Exploring Wellington Zoo
These encounters include going into enclosures and feeding the animals.
Wellington is a fantastic city for families. I am lucky enough to live nearby and as the mother of a school age child, I really appreciate its easy to navigate layout, multitude of family friendly activities and wide range of cafes and restaurants.
New Zealand’s capital has plenty to entertain children and their parents come rain or shine, and one of the most popular attractions with my family, other locals, and tourists alike is Wellington Zoo.
The zoo is small by international standards but its compact size makes it a great place to visit with children. Despite its small size, Wellington Zoo still houses a wide variety of animals. Originally opened in 1906, it has been greatly expanded and redeveloped. It now covers around 13 hectares and is home to around 500 individual animals with more than 100 species represented.
The zoo prides itself in its conservation and has a number of critically endangered species including Sumatran Tigers and Cotton Top Tamarins. It is also the only one in New Zealand to house Sun Bears and White Cheeked Gibbons. There are the usual zoo favourites such as giraffes and chimpanzees, and a wide range of New Zealand natives.
The nocturnal house is one of the most popular parts of the zoo and visitors who can be patient and quiet stand a good chance of seeing a Kiwi running around. You might even see Tahi, the one legged Kiwi who became famous when he was fitted with a prosthetic leg.
Another popular part of the zoo is The Nest – the on-site animal hospital. Here, the zoo’s vets conduct regular health checks on the animals, and carry out any necessary operations. Visitors can watch what is going on through a special window and the specialists offer a commentary on their work to help people understand what is happening.
With so much to see, it pays to plan your trip to Wellington Zoo well. Here are my five top tips to get the best from your visit.
1. Use public transport
Wellington Zoo is a little way from the city centre and parking can be difficult especially at weekends and peak holiday periods. Save yourself the stress of finding a parking space and make the journey part of the adventure by taking public transport. If you have a young boy like mine, the bus ride will be a welcome addition to the day. Public buses run from the central city to the zoo and some local tour companies include the zoo on their routes.
2. Hire a pushchair
Much of Wellington is built on the surrounding hills and the zoo is no exception. While it is manageable for children who are good walkers, families with little ones might like to think about hiring a pushchair just in case tiny legs get tired and there are still animals to see. Pushchairs are available for hire from the zoo’s visitor centre for a small charge, which is refundable on return.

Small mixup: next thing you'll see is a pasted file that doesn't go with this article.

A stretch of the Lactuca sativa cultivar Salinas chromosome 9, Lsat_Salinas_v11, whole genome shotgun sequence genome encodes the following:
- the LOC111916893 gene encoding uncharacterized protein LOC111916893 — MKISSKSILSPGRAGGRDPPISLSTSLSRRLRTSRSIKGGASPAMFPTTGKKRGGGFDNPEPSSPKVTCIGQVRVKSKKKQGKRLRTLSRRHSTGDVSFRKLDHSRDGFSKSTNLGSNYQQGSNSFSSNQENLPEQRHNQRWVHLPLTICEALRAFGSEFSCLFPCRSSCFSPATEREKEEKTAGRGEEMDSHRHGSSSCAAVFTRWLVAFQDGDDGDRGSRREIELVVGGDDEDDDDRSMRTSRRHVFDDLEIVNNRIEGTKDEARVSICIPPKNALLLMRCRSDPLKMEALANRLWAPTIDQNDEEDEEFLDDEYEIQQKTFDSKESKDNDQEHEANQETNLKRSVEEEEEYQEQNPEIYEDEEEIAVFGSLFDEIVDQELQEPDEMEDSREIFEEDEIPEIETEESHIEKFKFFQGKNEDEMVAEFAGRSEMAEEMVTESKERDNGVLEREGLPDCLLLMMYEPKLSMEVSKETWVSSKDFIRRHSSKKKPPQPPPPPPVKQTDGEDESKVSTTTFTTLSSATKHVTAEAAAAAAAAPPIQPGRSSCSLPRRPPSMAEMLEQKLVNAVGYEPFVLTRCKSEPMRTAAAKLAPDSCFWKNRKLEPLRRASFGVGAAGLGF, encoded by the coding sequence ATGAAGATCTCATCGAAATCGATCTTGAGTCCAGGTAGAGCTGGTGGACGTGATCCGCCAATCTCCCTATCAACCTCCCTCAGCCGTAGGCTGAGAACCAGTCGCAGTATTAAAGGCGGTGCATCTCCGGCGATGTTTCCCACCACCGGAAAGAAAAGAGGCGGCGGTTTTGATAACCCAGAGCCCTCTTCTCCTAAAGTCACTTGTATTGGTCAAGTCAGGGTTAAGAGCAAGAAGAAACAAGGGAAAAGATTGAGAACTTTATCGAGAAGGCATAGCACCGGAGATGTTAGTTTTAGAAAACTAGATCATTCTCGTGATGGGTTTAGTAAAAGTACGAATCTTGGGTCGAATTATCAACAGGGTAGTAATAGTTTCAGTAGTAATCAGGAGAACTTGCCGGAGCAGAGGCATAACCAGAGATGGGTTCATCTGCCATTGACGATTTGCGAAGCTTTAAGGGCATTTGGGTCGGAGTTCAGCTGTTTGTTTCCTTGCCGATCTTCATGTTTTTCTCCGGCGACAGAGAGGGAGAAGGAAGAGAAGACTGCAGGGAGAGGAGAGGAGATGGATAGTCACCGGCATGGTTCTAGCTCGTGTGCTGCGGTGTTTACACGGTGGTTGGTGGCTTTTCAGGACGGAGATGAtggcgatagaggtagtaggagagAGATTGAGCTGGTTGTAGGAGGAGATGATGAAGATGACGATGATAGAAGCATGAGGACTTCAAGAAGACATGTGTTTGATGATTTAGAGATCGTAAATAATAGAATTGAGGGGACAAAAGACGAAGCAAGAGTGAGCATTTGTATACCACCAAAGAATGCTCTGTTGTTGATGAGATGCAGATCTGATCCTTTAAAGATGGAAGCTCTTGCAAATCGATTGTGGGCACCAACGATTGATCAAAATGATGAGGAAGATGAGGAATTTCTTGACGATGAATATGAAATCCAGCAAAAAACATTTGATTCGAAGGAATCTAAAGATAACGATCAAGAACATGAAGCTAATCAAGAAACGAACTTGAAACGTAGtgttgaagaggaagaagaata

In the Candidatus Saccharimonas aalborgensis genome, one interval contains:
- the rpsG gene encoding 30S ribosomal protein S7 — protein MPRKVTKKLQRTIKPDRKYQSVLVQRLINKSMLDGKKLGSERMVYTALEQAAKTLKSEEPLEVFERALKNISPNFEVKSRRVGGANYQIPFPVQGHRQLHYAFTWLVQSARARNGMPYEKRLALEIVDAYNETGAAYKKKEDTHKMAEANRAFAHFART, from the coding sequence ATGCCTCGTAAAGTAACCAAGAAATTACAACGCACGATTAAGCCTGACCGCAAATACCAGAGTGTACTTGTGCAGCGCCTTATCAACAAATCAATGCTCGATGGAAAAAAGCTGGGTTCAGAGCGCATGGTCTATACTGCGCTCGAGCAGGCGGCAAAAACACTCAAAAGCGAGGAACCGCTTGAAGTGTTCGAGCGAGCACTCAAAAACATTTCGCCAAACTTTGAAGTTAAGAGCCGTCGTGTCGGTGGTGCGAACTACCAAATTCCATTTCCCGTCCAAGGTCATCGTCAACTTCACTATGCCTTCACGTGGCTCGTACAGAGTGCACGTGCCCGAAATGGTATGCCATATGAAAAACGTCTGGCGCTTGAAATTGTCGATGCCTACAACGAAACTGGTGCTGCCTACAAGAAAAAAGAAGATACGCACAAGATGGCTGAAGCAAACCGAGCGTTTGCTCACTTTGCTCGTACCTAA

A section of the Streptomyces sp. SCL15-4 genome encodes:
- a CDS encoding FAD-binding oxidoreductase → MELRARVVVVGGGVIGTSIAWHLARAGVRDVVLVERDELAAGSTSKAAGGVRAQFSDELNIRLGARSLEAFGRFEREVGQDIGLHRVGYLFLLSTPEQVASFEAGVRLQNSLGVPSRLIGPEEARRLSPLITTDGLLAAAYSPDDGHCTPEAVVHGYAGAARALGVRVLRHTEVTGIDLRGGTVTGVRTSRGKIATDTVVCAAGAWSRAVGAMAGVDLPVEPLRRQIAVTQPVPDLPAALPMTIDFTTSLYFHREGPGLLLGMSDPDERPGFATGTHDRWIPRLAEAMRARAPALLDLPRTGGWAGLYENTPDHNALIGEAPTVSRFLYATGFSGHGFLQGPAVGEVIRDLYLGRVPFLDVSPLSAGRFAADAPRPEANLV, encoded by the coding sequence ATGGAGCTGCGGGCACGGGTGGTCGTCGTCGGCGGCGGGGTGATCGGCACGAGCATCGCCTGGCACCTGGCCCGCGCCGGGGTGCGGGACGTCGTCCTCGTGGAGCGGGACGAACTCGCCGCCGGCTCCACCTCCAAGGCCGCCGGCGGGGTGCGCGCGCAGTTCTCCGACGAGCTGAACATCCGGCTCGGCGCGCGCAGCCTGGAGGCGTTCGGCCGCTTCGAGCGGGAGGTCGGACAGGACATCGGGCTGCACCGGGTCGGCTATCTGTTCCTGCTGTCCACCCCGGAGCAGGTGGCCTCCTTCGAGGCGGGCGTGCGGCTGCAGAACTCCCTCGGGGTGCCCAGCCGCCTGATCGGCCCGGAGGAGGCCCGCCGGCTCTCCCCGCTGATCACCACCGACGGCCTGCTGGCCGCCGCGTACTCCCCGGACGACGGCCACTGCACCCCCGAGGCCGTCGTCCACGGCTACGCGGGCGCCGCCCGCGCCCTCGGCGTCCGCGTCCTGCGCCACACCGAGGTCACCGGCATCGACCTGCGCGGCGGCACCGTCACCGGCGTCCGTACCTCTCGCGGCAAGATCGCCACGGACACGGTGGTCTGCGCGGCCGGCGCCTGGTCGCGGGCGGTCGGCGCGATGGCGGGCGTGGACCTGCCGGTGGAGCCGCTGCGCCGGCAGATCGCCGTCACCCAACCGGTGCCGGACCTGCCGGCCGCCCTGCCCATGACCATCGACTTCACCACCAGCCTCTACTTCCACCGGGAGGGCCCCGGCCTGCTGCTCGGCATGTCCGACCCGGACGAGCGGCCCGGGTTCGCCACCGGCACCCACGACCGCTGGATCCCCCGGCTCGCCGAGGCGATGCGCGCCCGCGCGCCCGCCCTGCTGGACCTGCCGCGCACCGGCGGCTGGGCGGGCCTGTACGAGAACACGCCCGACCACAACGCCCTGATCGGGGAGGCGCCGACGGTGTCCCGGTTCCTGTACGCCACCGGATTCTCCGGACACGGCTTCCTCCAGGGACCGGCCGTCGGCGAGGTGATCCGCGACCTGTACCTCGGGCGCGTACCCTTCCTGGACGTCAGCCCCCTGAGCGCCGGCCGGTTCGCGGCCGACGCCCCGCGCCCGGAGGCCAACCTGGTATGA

3. Take your time
While it is possible to see most of what the zoo has to offer in just a couple of hours, you will definitely enjoy it much more if you can plan a longer trip. Taking your time means you can see more keeper talks, spend longer watching your favourite animals, enjoy a leisurely meal and take a rest every so often on the conveniently placed seats when walking around the steeper sections.
4. Pack a picnic
The zoo has a couple of food outlets but on a sunny day, it is the perfect spot for outdoor dining. The cafes can get busy and can be expensive for families, so pack a picnic instead and take your lunch at one of the many outdoor tables. Afterwards, children can let off steam in the playground.
5. Learn from the experts
The zoo offers a series of talks by the keepers responsible for different animals. These are a great way of learning more about the creatures living at the zoo and are delivered in a friendly way suitable for children. Keeper talks are scheduled regularly between 10.00am and 3.30pm so if you plan your visit carefully you should be able to attend more than one. If you want a really personal experience, you can pay extra for a close encounter with selected animals including red pandas, lions, and meerkats. These encounters include going into enclosures and feeding the animals. Numbers are limited and some, like the red pandas, are very popular so it pays to book in advance if you can.
Whether you are a monkey fan or a lion lover, you will be sure to find something to interest you at the coolest little zoo in New Zealand.